Welcome to the OKR example series inspired by true stories from the business world. In search of an OKR example for a CEO? Here’s one inspired by Tesla CEO Elon Musk.
The Tesla Mission
Tesla was formed in 2003 with a mission that is clear, idealistic, and very ambitious. For the sake of the environment, the plan is to make the internal combustion engine obsolete. Or in the words of Elon Musk, they aim to make driving an internal combustion engine-powered car “feel like driving yesterday.”
But six years later the initial optimism had gone. By 2009 a weak economy, production delays, and severe cost overruns combined to place the company in deep trouble. Outsiders didn’t know it, but bankruptcy was on the cards.
Talking of that time, Musk admitted that Tesla was “operating with maybe one to two weeks of money.” On another occasion, he added. “Every day was like eating glass and staring into the abyss of death.”
Elon Musk becomes Tesla CEO
It was at this low point that Musk transitioned from being Tesla’s lead investor to the Tesla CEO. His quarter-on-quarter, evergreen objective became ensuring the company had enough money to survive long enough to release the Tesla range and sell enough vehicles to reach the promised land of profitably.
To achieve this and build the national infrastructure required for the electric car, Musk needed to raise an additional 500 million dollars of funding. To achieve profitability, Tesla would need to sell over four thousand vehicles per quarter. Finally, Musk needed to make sure outsiders never got wind of how dire the financial situation was for Tesla. If word got out, the storm of negative publicity was sure to scupper any chance of achieving the first two desired outcomes.
Summary of the Tesla CEO’s OKR
Objective: Avoid “the abyss” long enough to achieve profitability
We will survive by
KR1 : raising 500 million dollars
KR2 : selling 4000 units per quarter
KR3 : maintaining a positive PR media score
Musk set about achieving his KR1 by raising 40 million dollars from investors. The sale of 1000 battery packs to Daimler raised another 40 million dollars. Daimler would go on to buy a 10 percent stake in Tesla, which raised a further 50 million dollars. Finally, Musk overachieved on his KR1 by securing a 465 million dollar loan from the US Department of Energy.
Musk achieved his KR2 by taking the highly unorthodox approach of turning every employee at Tesla into a salesperson. He told them to hit the phones with the goal of either securing sales or to make sure customers who had already put down a deposit didn’t back out.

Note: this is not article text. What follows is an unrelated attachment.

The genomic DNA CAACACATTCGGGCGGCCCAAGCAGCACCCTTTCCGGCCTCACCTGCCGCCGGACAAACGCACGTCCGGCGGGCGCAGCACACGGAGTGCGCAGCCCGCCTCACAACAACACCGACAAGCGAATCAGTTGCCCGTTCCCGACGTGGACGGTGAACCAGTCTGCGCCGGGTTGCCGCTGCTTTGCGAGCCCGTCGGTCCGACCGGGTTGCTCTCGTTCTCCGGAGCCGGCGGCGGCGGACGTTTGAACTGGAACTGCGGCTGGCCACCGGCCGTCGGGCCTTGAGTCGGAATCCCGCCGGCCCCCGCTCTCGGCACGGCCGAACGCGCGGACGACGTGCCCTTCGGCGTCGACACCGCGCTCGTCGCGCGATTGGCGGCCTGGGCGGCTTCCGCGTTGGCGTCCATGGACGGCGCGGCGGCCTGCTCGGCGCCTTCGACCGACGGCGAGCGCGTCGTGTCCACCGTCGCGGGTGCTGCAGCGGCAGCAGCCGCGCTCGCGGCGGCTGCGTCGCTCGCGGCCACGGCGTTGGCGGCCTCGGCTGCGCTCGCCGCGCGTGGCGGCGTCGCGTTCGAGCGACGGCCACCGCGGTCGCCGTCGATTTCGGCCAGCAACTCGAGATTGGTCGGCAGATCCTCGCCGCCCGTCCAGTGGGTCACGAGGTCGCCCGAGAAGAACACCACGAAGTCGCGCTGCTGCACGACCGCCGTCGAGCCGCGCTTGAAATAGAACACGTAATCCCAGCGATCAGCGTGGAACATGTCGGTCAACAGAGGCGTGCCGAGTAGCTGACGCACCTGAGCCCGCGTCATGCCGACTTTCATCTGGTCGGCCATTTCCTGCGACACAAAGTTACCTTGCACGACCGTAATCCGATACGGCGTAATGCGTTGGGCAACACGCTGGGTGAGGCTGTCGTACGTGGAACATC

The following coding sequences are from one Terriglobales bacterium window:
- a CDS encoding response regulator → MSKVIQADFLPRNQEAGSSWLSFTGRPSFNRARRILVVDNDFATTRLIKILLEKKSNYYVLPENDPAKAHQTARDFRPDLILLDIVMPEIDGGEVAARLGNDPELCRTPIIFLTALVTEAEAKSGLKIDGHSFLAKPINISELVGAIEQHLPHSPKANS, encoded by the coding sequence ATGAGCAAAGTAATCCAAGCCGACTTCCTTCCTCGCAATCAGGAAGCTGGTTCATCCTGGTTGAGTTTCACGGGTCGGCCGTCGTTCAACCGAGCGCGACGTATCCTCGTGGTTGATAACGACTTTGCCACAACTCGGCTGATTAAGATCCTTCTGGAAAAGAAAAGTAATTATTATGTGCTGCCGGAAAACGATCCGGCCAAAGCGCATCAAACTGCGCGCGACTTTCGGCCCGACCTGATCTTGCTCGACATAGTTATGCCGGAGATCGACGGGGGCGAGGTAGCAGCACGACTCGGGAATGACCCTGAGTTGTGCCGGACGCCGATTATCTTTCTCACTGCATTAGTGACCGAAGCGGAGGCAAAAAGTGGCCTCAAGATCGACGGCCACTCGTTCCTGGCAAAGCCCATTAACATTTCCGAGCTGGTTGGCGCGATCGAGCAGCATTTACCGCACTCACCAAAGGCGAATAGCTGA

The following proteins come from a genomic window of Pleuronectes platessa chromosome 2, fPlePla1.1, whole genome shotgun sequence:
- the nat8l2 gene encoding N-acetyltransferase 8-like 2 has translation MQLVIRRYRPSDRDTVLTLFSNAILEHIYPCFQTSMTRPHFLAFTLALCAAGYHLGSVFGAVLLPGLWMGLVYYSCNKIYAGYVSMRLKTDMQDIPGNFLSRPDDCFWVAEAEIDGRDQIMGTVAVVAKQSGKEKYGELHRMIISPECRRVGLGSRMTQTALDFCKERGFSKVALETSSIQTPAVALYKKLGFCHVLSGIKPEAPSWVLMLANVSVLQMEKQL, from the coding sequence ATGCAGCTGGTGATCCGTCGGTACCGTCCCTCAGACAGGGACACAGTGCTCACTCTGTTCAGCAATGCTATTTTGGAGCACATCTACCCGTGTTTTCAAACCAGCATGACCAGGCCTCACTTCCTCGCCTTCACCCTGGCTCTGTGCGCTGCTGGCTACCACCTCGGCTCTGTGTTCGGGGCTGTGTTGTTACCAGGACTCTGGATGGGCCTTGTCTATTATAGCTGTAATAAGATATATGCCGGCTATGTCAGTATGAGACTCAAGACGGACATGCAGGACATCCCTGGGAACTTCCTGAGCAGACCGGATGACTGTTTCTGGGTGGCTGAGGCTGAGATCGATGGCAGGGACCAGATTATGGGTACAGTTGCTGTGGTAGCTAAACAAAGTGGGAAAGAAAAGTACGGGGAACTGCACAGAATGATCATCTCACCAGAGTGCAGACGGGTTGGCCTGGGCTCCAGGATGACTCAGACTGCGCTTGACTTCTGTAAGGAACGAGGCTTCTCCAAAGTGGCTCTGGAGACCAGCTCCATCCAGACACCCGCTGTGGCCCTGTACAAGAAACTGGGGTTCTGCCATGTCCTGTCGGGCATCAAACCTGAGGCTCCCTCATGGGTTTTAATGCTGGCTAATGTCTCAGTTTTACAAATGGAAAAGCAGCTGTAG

Finally, Musk secured his third KR by ensuring all cost-saving measures were cloaked in secrecy and misdirection. Perhaps the best example was claiming that factories were undergoing maintenance during the periods when they were actually shut due to a lack of funds to cover operating costs.
But did it work?
Musk learned in the expensive school of experience that “it’s hard to stay alive as a car company” – so hard that at his lowest point, Musk seriously considered whether to “let Tesla die” and save himself and others “a lot of grief and pain”. But his decision to believe in Tesla would eventually pay off.
May 8 2013 was the date Wall Street was stunned to wake up to the news that Tesla had posted its first profit of 11 million dollars against 562 million dollars in sales after delivering 4900 cars in the first quarter. From that point on, Tesla would go from strength to strength. Today an individual Tesla share costs over 700 dollars, the company employs over 70,000 people, and has an annual revenue of over 30 billion dollars.
Having gone to hell and back, Musk has the following Winston Churchill-inspired advice for CEOs who find themselves in the same boat, “when you’re going through hell,” he says, “keep going!”
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In this blog series, we will be looking at the potential return on investment from implementing Objectives and Key Results (OKRs). Across 5 articles we will look a how the different characteristics of OKRs drive return on investment (ROI). In this second article, we will review how measurement drives performance.